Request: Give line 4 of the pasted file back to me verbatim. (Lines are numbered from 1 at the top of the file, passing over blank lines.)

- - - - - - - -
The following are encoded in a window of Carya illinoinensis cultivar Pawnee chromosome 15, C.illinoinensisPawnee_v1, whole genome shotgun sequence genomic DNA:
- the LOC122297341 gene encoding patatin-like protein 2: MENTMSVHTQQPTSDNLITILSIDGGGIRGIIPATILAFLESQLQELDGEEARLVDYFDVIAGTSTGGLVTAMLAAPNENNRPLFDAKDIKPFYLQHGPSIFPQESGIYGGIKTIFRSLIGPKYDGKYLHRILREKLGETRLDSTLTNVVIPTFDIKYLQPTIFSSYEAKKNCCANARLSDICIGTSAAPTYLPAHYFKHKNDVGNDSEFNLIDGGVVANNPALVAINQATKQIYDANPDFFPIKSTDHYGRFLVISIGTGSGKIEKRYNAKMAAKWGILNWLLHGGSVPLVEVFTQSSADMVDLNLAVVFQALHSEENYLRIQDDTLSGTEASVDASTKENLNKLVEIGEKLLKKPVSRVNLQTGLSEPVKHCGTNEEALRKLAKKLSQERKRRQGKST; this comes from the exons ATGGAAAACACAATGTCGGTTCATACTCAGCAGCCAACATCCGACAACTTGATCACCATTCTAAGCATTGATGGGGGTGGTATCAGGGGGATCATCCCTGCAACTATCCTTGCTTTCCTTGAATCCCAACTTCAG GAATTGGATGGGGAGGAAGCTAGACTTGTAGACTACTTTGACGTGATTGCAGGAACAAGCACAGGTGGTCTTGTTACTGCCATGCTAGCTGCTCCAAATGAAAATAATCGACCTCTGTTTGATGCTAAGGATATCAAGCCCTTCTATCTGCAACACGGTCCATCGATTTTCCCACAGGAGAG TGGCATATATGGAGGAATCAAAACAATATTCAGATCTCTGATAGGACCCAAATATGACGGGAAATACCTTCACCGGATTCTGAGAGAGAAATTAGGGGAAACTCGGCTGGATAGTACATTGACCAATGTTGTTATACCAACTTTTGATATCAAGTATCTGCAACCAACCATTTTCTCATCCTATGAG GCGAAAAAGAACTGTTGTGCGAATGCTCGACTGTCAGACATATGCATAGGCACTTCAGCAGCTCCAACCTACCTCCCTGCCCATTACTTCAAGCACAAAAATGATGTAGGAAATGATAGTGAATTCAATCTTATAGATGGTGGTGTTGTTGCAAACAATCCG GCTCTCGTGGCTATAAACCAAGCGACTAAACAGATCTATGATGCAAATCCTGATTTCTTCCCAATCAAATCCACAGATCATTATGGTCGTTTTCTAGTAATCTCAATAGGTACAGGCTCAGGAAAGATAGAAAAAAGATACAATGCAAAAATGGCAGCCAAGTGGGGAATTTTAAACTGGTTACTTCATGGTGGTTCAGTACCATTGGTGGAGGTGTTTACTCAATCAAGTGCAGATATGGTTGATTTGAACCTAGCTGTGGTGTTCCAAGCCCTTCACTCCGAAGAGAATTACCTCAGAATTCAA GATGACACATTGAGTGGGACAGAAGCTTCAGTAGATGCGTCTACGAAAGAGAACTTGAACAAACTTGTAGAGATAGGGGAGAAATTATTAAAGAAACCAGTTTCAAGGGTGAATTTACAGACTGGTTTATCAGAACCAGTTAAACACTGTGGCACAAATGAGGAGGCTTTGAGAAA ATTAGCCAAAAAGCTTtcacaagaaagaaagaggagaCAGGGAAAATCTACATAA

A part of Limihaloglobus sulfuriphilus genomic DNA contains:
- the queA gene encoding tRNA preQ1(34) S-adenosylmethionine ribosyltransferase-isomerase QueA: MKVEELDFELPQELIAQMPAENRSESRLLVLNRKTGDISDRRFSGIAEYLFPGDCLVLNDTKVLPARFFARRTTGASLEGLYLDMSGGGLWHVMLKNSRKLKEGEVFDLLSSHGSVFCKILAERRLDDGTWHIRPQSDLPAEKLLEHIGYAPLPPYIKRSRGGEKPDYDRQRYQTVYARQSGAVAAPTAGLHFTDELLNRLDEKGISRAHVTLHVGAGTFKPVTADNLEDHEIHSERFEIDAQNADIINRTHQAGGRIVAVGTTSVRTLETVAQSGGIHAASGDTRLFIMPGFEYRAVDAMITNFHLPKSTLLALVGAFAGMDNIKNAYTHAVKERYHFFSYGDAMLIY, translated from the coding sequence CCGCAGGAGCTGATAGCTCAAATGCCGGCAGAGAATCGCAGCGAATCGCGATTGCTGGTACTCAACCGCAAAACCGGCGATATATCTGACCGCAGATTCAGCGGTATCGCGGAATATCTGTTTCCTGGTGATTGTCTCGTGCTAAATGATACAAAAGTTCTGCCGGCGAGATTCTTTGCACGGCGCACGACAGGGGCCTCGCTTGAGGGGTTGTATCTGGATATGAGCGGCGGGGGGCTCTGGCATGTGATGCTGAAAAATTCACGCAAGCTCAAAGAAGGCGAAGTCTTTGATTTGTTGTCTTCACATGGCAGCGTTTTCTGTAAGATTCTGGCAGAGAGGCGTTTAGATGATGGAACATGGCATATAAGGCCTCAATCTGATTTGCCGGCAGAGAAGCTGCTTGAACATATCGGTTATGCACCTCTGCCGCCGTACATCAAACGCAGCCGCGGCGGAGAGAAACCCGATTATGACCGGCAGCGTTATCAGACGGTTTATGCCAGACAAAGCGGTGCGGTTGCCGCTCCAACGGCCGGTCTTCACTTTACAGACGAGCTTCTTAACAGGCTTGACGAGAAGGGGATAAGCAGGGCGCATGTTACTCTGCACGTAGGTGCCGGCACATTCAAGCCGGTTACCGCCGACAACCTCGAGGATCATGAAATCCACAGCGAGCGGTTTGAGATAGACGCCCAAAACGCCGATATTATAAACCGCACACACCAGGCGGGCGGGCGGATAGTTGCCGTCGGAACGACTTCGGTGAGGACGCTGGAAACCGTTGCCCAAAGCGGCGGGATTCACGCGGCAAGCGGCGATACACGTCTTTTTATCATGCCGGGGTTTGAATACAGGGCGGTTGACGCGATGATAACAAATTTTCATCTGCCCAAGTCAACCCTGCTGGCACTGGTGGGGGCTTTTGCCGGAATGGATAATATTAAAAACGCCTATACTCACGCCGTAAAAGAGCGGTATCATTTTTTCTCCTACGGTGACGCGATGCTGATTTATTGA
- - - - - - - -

- the queA gene encoding tRNA preQ1(34) S-adenosylmethionine ribosyltransferase-isomerase QueA: MKVEELDFELPQELIAQMPAENRSESRLLVLNRKTGDISDRRFSGIAEYLFPGDCLVLNDTKVLPARFFARRTTGASLEGLYLDMSGGGLWHVMLKNSRKLKEGEVFDLLSSHGSVFCKILAERRLDDGTWHIRPQSDLPAEKLLEHIGYAPLPPYIKRSRGGEKPDYDRQRYQTVYARQSGAVAAPTAGLHFTDELLNRLDEKGISRAHVTLHVGAGTFKPVTADNLEDHEIHSERFEIDAQNADIINRTHQAGGRIVAVGTTSVRTLETVAQSGGIHAASGDTRLFIMPGFEYRAVDAMITNFHLPKSTLLALVGAFAGMDNIKNAYTHAVKERYHFFSYGDAMLIY, translated from the coding sequence CCGCAGGAGCTGATAGCTCAAATGCCGGCAGAGAATCGCAGCGAATCGCGATTGCTGGTACTCAACCGCAAAACCGGCGATATATCTGACCGCAGATTCAGCGGTATCGCGGAATATCTGTTTCCTGGTGATTGTCTCGTGCTAAATGATACAAAAGTTCTGCCGGCGAGATTCTTTGCACGGCGCACGACAGGGGCCTCGCTTGAGGGGTTGTATCTGGATATGAGCGGCGGGGGGCTCTGGCATGTGATGCTGAAAAATTCACGCAAGCTCAAAGAAGGCGAAGTCTTTGATTTGTTGTCTTCACATGGCAGCGTTTTCTGTAAGATTCTGGCAGAGAGGCGTTTAGATGATGGAACATGGCATATAAGGCCTCAATCTGATTTGCCGGCAGAGAAGCTGCTTGAACATATCGGTTATGCACCTCTGCCGCCGTACATCAAACGCAGCCGCGGCGGAGAGAAACCCGATTATGACCGGCAGCGTTATCAGACGGTTTATGCCAGACAAAGCGGTGCGGTTGCCGCTCCAACGGCCGGTCTTCACTTTACAGACGAGCTTCTTAACAGGCTTGACGAGAAGGGGATAAGCAGGGCGCATGTTACTCTGCACGTAGGTGCCGGCACATTCAAGCCGGTTACCGCCGACAACCTCGAGGATCATGAAATCCACAGCGAGCGGTTTGAGATAGACGCCCAAAACGCCGATATTATAAACCGCACACACCAGGCGGGCGGGCGGATAGTTGCCGTCGGAACGACTTCGGTGAGGACGCTGGAAACCGTTGCCCAAAGCGGCGGGATTCACGCGGCAAGCGGCGATACACGTCTTTTTATCATGCCGGGGTTTGAATACAGGGCGGTTGACGCGATGATAACAAATTTTCATCTGCCCAAGTCAACCCTGCTGGCACTGGTGGGGGCTTTTGCCGGAATGGATAATATTAAAAACGCCTATACTCACGCCGTAAAAGAGCGGTATCATTTTTTCTCCTACGGTGACGCGATGCTGATTTATTGA